Year 12 A-level classes are like chicken fajitas. You know this already, but let me remind you.
A chicken fajita, to be successful, needs to contain some nice absorbent chunks of chicken. They are the staple ingredient: no successful chicken fajita can manage without them. Every Year 12 English literature class needs its ‘chicken chunks’.
These are the students who have always enjoyed reading books; who were always willing to give weird new genres a try at KS4; and who generally humoured you in your desire for correctly placed apostrophes. Solid. In the right place in an A-level Eng. lit group.
But, a self-respecting chicken fajita will also contain several other ingredients.
Take sour cream (or low-fat yoghurt, if you’re a disciple of Jamie). This mucus-inducing ingredient gives an edge to your fajita. It is supremely cool, but can undermine the other flavours ̶ especially if you don’t spread it around a bit. My Year 12 seating plans are created with sour cream students in mind.
Then there’s the guacamole. A chicken fajita can manage without it, but it wouldn’t make such an impact on the taste buds. The students with guacamole tendencies do not necessarily show themselves in every lesson. But they are there, lurking greenly, until the appropriate moment arises.
I have a fond guacamole memory of an English literature student quoting extensively from Wole Soyinka; another of a drama student spontaneously improvising a scene from Mother Courage ̶ with running commentary. #verfremdungseffekt #impressive
'It's the salsa moments you remember'
Another staple ingredient? Salsa. This adds some heat to the dish and makes it memorable. A bland chicken fajita will not ruin your life. But it will be more exciting if it contains a bit of piquancy, and Year 12 classes are the same.
Cast your minds back: I’ll bet it’s the salsa moments you remember. A personal favourite was the pair who were devising a drama piece on women and power. Their improvisation left me experiencing my own ‘personal summer’ (how I wish I’d coined that phrase). When they had finished *cavorting*, I apologised for my menopausal response, and asked them to explain themselves. Artaud, apparently. Theatre of Cruelty.
That’s okay, then. The odd thing was that I would have had both students down as chicken chunks. Shows what I know.
I must, by now, have reached the cheese. Mature cheddar is best. It is rich and strong, and knows its own strength. Too much mature cheddar on one little fajita can overwhelm it, but a sprinkling of the right amount works wonders.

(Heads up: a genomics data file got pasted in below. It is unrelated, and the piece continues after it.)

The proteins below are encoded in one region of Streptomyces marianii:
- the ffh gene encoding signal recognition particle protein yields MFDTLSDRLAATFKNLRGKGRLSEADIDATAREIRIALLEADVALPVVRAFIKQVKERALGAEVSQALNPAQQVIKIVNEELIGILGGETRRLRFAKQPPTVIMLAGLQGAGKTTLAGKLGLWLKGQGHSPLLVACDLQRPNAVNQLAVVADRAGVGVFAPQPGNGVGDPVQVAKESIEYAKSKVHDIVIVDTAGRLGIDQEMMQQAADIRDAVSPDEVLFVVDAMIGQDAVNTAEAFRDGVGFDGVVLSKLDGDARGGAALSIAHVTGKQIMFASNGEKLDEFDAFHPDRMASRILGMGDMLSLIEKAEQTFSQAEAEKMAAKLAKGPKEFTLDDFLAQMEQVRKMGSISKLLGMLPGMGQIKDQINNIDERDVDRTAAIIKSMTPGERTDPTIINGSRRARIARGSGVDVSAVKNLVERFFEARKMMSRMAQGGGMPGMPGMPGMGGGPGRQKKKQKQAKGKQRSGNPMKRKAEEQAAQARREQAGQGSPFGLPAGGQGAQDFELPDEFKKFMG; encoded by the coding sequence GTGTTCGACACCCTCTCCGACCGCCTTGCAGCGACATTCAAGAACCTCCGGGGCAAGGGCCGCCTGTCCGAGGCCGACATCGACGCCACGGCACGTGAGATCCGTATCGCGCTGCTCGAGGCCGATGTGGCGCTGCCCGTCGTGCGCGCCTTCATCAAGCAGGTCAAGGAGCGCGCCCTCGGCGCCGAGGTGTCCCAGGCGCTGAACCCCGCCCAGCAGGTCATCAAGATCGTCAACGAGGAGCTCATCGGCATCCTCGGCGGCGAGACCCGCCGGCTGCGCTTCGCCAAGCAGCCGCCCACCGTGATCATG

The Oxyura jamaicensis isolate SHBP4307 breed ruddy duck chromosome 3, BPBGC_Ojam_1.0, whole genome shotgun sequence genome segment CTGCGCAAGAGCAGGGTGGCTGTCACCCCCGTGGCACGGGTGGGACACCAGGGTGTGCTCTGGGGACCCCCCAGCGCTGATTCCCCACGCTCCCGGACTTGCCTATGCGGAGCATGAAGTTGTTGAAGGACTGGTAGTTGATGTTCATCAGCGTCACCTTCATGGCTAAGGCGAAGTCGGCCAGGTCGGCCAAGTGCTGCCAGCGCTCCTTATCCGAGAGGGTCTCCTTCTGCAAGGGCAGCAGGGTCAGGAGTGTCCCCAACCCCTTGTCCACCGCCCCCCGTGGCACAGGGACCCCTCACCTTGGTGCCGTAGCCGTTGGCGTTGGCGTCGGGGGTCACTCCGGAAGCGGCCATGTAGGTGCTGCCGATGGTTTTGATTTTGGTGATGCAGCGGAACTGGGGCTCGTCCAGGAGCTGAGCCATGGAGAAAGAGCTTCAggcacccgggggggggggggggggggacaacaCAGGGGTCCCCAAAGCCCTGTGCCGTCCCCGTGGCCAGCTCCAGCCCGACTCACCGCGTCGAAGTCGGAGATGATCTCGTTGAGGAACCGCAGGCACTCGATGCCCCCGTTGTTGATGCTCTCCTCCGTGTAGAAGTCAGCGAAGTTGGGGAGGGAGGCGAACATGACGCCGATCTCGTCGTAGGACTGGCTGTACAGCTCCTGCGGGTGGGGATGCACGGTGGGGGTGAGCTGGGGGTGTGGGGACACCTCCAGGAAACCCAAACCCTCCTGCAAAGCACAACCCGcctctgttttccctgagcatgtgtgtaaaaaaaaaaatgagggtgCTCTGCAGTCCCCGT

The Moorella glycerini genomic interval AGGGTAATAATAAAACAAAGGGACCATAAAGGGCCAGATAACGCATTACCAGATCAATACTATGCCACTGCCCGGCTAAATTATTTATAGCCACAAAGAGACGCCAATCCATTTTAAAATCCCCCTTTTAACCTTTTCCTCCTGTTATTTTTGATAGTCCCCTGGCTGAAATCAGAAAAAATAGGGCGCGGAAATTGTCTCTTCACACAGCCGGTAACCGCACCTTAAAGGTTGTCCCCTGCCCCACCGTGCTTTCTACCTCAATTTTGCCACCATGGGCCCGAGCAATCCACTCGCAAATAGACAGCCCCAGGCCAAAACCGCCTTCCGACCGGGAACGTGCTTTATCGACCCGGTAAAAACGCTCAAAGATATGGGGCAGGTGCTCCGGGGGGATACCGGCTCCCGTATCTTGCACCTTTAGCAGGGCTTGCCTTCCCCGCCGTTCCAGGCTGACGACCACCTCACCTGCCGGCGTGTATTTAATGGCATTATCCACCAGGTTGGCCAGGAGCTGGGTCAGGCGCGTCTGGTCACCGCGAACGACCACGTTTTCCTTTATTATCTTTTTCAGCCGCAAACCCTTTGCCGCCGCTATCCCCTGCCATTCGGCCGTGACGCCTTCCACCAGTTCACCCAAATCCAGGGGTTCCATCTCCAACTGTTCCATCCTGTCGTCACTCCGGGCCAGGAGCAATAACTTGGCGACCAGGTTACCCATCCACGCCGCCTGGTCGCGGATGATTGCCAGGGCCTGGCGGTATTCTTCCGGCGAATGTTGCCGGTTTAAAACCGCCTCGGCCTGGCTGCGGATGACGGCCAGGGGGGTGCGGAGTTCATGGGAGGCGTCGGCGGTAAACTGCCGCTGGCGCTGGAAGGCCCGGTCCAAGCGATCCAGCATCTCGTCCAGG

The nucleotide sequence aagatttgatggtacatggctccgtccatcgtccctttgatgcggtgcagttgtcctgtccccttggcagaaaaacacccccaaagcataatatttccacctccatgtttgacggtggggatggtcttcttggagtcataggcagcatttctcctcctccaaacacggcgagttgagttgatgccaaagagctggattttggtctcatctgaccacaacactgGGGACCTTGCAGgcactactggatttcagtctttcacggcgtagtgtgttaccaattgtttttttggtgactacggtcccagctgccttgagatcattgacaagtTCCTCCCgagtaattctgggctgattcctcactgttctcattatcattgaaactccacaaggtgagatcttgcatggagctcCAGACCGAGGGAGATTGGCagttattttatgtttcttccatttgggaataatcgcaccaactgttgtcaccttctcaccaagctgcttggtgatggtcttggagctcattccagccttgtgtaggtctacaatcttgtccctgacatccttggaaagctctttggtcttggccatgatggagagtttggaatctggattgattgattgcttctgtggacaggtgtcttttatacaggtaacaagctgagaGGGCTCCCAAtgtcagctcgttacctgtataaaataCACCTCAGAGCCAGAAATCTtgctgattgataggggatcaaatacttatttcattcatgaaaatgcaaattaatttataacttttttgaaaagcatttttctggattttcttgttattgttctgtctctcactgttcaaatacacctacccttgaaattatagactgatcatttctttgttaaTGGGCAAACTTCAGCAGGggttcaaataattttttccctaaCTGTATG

I think back to a sociology student who waited for the first mention of the embourgeoisement thesis and let rip about class war. We had to ask him to tone it down a bit, after a while, but his timely intervention provided a soupçon of tanginess to enliven a tricky subject.
And our penultimate ingredient? Cardamom seeds.
Wait, what? Chicken fajitas aren’t meant to contain cardamom seeds. But that’s my point. Every Year 12 class contains elements that should ideally not be there.
Sounds harsh? Well, I have stood in front of English literature students who have not read a novel from choice since starting secondary school. I have stood in front of nauseous Year 12 drama students whose parents thought that doing drama would “give them a bit of confidence”. I have stood in front of Year 12 sociology students who had heard the subject was “easy”, and they were sitting on very dodgy ‘wind-assisted’ Cs from KS4. I have stood in front of students whose reputation for disruption was legendary.
Other members of the class would visibly flinch as the cardamom seeds swaggered in. As a teacher, if you bite down on one, it lingers in the memory. So you pick ‘em out and pile ‘em up on the side of your plate as best you can. But most secondary school inclusion rooms are not designed with Year 12s in mind…
And what about my final category? Well, I’m not sure that I can take this particular extended metaphor any further. And this is why.
Every September, I find myself reflecting on the first day of term, many years ago, when I didn’t know as much as I thought I did.
I decided to hit the ground running with a new Year 12 tutor group, and we soon found ourselves deep in conversation about extended families living under one roof. After a bright and breezy discussion, I sent them on their way to morning break.
But one student stayed behind. For some reason, my empathy antennae had been switched off that day. I had missed all the signals.
She described to me in no uncertain terms why she found the topic of extended families living together under one roof difficult. She couldn’t understand how I had not picked up on her misery and discomfort over the previous 50 minutes. And she never came back.
A-level classes are like chicken fajitas. But there are some students that defy such facile classification - and it’s the memories of those students that will stay with me forever.
Fran Nantongwe works in a comprehensive school in Norfolk.